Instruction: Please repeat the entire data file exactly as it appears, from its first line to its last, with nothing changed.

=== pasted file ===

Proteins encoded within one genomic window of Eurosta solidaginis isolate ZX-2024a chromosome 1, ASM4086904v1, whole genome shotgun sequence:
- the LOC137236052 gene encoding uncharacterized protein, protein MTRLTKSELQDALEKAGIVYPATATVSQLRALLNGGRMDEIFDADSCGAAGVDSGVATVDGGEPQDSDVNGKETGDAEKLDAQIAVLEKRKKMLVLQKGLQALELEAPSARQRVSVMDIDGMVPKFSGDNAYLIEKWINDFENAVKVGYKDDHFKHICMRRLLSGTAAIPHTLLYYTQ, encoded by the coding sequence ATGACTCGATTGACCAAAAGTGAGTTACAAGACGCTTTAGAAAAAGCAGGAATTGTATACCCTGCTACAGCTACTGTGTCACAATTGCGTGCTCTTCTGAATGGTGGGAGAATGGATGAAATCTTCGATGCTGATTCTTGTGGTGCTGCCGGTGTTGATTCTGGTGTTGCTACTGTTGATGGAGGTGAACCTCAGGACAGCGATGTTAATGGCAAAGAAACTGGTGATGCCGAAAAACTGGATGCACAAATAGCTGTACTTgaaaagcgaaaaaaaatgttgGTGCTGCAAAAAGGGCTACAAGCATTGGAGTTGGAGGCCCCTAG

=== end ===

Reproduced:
Proteins encoded within one genomic window of Eurosta solidaginis isolate ZX-2024a chromosome 1, ASM4086904v1, whole genome shotgun sequence:
- the LOC137236052 gene encoding uncharacterized protein, protein MTRLTKSELQDALEKAGIVYPATATVSQLRALLNGGRMDEIFDADSCGAAGVDSGVATVDGGEPQDSDVNGKETGDAEKLDAQIAVLEKRKKMLVLQKGLQALELEAPSARQRVSVMDIDGMVPKFSGDNAYLIEKWINDFENAVKVGYKDDHFKHICMRRLLSGTAAIPHTLLYYTQ, encoded by the coding sequence ATGACTCGATTGACCAAAAGTGAGTTACAAGACGCTTTAGAAAAAGCAGGAATTGTATACCCTGCTACAGCTACTGTGTCACAATTGCGTGCTCTTCTGAATGGTGGGAGAATGGATGAAATCTTCGATGCTGATTCTTGTGGTGCTGCCGGTGTTGATTCTGGTGTTGCTACTGTTGATGGAGGTGAACCTCAGGACAGCGATGTTAATGGCAAAGAAACTGGTGATGCCGAAAAACTGGATGCACAAATAGCTGTACTTgaaaagcgaaaaaaaatgttgGTGCTGCAAAAAGGGCTACAAGCATTGGAGTTGGAGGCCCCTAG